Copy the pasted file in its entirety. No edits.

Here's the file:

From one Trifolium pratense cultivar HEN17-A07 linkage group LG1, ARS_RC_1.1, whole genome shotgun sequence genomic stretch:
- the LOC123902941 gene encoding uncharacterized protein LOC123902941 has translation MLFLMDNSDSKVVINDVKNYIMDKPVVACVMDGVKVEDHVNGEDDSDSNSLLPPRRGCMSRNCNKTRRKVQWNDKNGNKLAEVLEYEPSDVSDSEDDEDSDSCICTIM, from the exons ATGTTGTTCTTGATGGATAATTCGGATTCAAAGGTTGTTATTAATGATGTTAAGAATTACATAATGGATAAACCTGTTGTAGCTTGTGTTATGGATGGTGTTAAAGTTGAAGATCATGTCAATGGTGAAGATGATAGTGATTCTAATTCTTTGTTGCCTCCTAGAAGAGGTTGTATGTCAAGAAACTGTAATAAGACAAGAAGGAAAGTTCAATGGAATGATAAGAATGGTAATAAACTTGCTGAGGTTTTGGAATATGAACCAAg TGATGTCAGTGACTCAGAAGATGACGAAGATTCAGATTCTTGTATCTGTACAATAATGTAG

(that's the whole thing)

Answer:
From one Trifolium pratense cultivar HEN17-A07 linkage group LG1, ARS_RC_1.1, whole genome shotgun sequence genomic stretch:
- the LOC123902941 gene encoding uncharacterized protein LOC123902941 has translation MLFLMDNSDSKVVINDVKNYIMDKPVVACVMDGVKVEDHVNGEDDSDSNSLLPPRRGCMSRNCNKTRRKVQWNDKNGNKLAEVLEYEPSDVSDSEDDEDSDSCICTIM, from the exons ATGTTGTTCTTGATGGATAATTCGGATTCAAAGGTTGTTATTAATGATGTTAAGAATTACATAATGGATAAACCTGTTGTAGCTTGTGTTATGGATGGTGTTAAAGTTGAAGATCATGTCAATGGTGAAGATGATAGTGATTCTAATTCTTTGTTGCCTCCTAGAAGAGGTTGTATGTCAAGAAACTGTAATAAGACAAGAAGGAAAGTTCAATGGAATGATAAGAATGGTAATAAACTTGCTGAGGTTTTGGAATATGAACCAAg TGATGTCAGTGACTCAGAAGATGACGAAGATTCAGATTCTTGTATCTGTACAATAATGTAG